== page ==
There are a number of different kinds of lyric essays, such as:
- The hermit crab essay: The form of the essay takes on an already-established form of writing, such as grocery lists, eviction notices, newspaper errata, job applications, and the like. If the written form already exists and an essay takes on that form (like how a hermit crab can move into any sort of object to make its home in that “shell”), then that’s a hermit crab essay. For a great example of this, see Jill Talbot’s “The Professor of Longing.”
- The segmented essay (sometimes called a mosaic): Asterisks and section breakers are the soul of this kind of essay. Much like this craft essay, “On Lyric Essaying and Casting On,” segmented essays take different thoughts, concepts, reflections, and facts and weave them together with a personal narrative by creating different segments. The segments then begin to speak to one another to provide a larger, fuller narrative. Lia Purpura’s “Autopsy Report” and Chelsey Clammer’s (that’s me!) “Mother Tongue” are great uses of this form.
- The woven essay (sometimes called a collage): Take a slew of thoughts and weave them together with a personal narrative to create a larger story! Much like the segmented essay, this type of essay also brings in concepts and personal narrative, but it isn’t as visually segmented as the, well, segmented essay is. Sound confusing? It’s not. Just kick back and read Eula Biss’s “The Pain Scale” to get your mind blown as you witness the story take shape.
Time to write your own lyric essay!
Here are three writing exercises and a few tips to get you started on your own, unique (both in structure and story) personal narrative:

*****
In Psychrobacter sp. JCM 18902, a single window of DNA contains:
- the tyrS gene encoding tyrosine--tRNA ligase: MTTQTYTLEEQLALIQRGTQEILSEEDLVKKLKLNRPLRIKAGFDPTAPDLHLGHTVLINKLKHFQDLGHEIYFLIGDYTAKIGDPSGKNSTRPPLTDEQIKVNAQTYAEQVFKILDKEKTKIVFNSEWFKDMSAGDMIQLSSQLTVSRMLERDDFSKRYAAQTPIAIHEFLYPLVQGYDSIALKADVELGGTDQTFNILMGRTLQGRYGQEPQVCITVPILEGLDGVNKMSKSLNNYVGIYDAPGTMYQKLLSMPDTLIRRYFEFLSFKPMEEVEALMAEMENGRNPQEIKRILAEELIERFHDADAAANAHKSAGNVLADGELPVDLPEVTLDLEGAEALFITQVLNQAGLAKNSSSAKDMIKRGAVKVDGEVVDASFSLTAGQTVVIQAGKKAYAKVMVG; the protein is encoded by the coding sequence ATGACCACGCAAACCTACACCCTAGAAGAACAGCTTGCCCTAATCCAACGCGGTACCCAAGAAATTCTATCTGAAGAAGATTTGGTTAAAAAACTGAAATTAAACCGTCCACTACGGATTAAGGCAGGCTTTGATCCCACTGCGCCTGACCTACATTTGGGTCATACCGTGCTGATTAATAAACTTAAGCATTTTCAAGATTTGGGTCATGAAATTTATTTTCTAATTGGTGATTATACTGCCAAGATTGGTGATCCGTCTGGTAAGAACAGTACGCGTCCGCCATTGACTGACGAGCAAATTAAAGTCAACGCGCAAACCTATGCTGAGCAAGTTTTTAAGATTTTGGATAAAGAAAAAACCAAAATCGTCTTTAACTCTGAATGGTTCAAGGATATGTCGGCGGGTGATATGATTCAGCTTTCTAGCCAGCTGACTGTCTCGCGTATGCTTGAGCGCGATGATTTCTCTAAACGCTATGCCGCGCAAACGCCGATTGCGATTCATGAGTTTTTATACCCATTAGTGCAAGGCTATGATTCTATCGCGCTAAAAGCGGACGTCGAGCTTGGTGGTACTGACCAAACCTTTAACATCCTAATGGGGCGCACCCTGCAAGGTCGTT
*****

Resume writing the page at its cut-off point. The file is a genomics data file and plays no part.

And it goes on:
- Write about your relationship with your parents by filling out this employee performance review.
- Look up your favorite hobby on Wikipedia. Print it out and highlight any of the sentences that are interesting to you for whatever reason. Use those sentences as prompts to write about the person in your life you have loved the most. (This person doesn’t have to have any relation to the hobby. But use your love for the hobby to start writing about your relationship with this person.)
- Write for ten minutes about the story of your birth. Write for ten minutes about the first time you were in love. Write for ten minutes about why you write. Now weave the three together. Use asterisks to break up the different segments!
- If you’re trying to write and your brain starts hurting thinking about everything, then start writing about why the exercise is hard. You never know—the writing process for writing the lyric essay could become a part of the lyric essay.
- Include other sentences and quotes from essays or poems that are related to what you are trying to say. Use those sentences or quotes as inspiration to keep writing—perhaps even as writing prompts themselves!
- Don’t be afraid to get weird. Think your reader might not understand? Don’t worry—just keep making the connections that you see, and trust that your reader will see them, too.
- When in doubt, focus on sound. If you aren’t sure what you’re saying, but the words are starting to rhyme or flow together, then keep going with it. Sometimes we have to hear the words before we know what they’re trying to say.
- The biggest thing to being a lyric essayist is observation! Throughout every day, just jot down anything you find interesting. Whether it’s a word or something you overheard or perhaps how your coffee mug looks like something you remember from your childhood, whatever it is, just note the observations your brain is constantly making and use those bits of your life to start writing and collaging together your story.
Chelsey Clammer is the award-winning author of Circadian (Red Hen Press, 2017) and BodyHome (Hopewell Publications, 2015). A Pushcart Prize-nominated essayist, she has been published in Salon, Brevity, McSweeney’s Internet Tendency, The Normal School, Hobart, The Rumpus, Essay Daily, and Black Warrior Review, among many others. Her third collection of essays, Human Heartbeat Detected, is forthcoming from Red Hen Press. You can read more of her writing at: www.chelseyclammer.com.